Ginger, (scientific name: Zingiber officinale) is the root of a plant native to Asia but cultivated in the West Indies, Jamaica, and Africa. It is one of the most widely used herbs in the world. Used for thousands of years previously, it was introduced to Spain by Francisco de Mendosa in the early 1500's and from there to the new world.
Ginger is a perennial tuber that creeps and grows underground. The stalk grows two feet or more with narrow leaves. The stalk dies in the fall and the tuber is harvested, dried, and ground into the herb powder. Coated or black ginger means the root was not peeled but immediately scalded after harvesting. Uncoated or white ginger was washed and scraped to prevent sprouting. Since some think ‘the whiter the better, ’ white ginger is at times bleached or limed but this causes it to lose some nutritional value.
Chemicals in ginger that give it value include volatile oil (up to 3%), acrid soft resin, lignin, gum, starch, vegeto matter, asmazone, acetic acid, potassium acetate, and sulphur.
Ginger has been used in traditional Asian medicine to treat nausea. Pregnant women report relief from morning sickness after consuming small amounts of ginger root, ginger tea, and ginger ale. When given in large doses, ginger also relieves chemotherapy related nausea. Many find ginger more effective in relieving motion sickness than Dramamine. It will also stimulate appetite, fight body odor, and promote perspiration.
Ginger also helps treat joint pain by stimulating blood circulation, so it is used to treat illnesses such as rheumatoid arthritis and Raynaud's syndrome. Externally ginger causes redness of the skin.
Ginger is often used for treatment of flatulence, indigestion, diarrhea, and menstrual cramps. It does this by mimicking some digestive enzymes used to process protein in the body. It also relieves gastrointestinal distress.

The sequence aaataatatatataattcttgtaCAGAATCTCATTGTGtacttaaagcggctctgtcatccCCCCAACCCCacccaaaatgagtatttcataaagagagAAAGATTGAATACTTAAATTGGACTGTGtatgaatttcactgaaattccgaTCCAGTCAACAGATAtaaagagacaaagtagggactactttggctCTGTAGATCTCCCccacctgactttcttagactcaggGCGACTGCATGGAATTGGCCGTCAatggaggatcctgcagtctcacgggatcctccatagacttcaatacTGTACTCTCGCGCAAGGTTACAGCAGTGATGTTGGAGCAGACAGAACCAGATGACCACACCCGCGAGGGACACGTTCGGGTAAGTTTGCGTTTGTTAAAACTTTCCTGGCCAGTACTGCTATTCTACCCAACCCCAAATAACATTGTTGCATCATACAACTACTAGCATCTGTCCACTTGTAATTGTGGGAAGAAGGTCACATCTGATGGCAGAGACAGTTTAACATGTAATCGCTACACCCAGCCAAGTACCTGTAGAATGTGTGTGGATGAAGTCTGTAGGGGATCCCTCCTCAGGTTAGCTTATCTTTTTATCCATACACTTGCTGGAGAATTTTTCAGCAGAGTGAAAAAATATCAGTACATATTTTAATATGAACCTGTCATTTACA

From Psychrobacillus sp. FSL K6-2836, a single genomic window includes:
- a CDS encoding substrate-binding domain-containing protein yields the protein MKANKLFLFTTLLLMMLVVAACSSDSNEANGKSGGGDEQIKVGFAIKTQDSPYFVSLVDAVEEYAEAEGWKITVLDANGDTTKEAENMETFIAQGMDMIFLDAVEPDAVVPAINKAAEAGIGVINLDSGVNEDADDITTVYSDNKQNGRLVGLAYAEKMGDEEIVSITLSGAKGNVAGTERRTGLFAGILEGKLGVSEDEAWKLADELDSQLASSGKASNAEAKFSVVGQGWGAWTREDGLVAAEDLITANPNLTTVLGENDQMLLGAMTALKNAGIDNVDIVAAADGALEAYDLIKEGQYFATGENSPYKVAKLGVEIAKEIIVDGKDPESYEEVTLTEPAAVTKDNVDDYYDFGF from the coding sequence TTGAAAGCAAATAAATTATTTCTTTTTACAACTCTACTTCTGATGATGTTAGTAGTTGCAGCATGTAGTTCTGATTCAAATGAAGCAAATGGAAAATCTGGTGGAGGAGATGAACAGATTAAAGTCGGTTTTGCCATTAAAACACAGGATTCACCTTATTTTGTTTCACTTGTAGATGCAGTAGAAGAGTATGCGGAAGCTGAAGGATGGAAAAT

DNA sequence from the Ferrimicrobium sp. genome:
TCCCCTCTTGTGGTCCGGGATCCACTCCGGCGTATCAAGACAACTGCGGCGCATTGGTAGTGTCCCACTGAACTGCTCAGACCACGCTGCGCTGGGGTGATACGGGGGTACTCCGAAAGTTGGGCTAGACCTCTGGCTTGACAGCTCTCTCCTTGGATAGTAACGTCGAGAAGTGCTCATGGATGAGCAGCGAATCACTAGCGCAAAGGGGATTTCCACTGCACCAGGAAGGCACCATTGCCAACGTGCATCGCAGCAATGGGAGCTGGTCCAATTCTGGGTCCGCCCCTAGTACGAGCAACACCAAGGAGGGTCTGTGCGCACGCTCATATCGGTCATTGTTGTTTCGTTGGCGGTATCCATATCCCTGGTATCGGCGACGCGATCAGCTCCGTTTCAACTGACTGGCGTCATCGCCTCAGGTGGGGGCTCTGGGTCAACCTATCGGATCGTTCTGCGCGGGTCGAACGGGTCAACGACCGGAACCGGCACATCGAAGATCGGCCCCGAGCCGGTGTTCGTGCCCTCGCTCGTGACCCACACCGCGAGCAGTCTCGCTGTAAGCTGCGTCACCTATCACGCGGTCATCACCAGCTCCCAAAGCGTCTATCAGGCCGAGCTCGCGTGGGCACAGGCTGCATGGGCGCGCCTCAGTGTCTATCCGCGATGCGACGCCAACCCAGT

Ginger is beneficial to the heart as well. As little as 5 grams of dried ginger a day slows the production of triglycerides and LDL (bad) cholesterol in the liver. Ginger also prevents platelets from sticking together, a condition that would increase the risk of heart attack or stroke.
Ginger is sometimes recommended for relief of cold symptoms for it is said to loosen phlegm and fight chills by spreading a warm feeling throughout the body. Many simply like to use it in cooking as a seasoning or a tea. One recipe for gingersnap cookies calls for a teaspoon of the powder.
Ginger is available in capsules, pickles, extracts, and prepared teas that can be made into compresses. The ginger root may also be consumed raw, but avoid small, wrinkled, or soft tubers.
Steep ginger in hot water to make a tea, or just add it to a variety of dishes. The usual dosage is 1/3 of an ounce of fresh ginger root per day. Preserved Ginger is made by steeping the root in hot syrup. Store ginger root dry in your refrigerator for short periods. You can also freeze ginger root for up to three months.
Pregnant women should be careful not to overdose on ginger because it may stimulate uterine contractions. People taking blood thinners, barbiturates, beta-blockers, insulin or diabetes medications should consult a physician before use since ginger may conflict with these medications. Ginger may also interfere with the absorption of dietary iron and fat-soluble vitamins, and cause stomach upset in higher doses. Also, because ginger helps thin the blood, it should not be taken two weeks prior to surgery.
But there are several more benefits of ginger to be discovered. Visit More Than Alive, an online store for bulk herbs and a trusted resource where you can get cut ginger root and learn about many other herbs.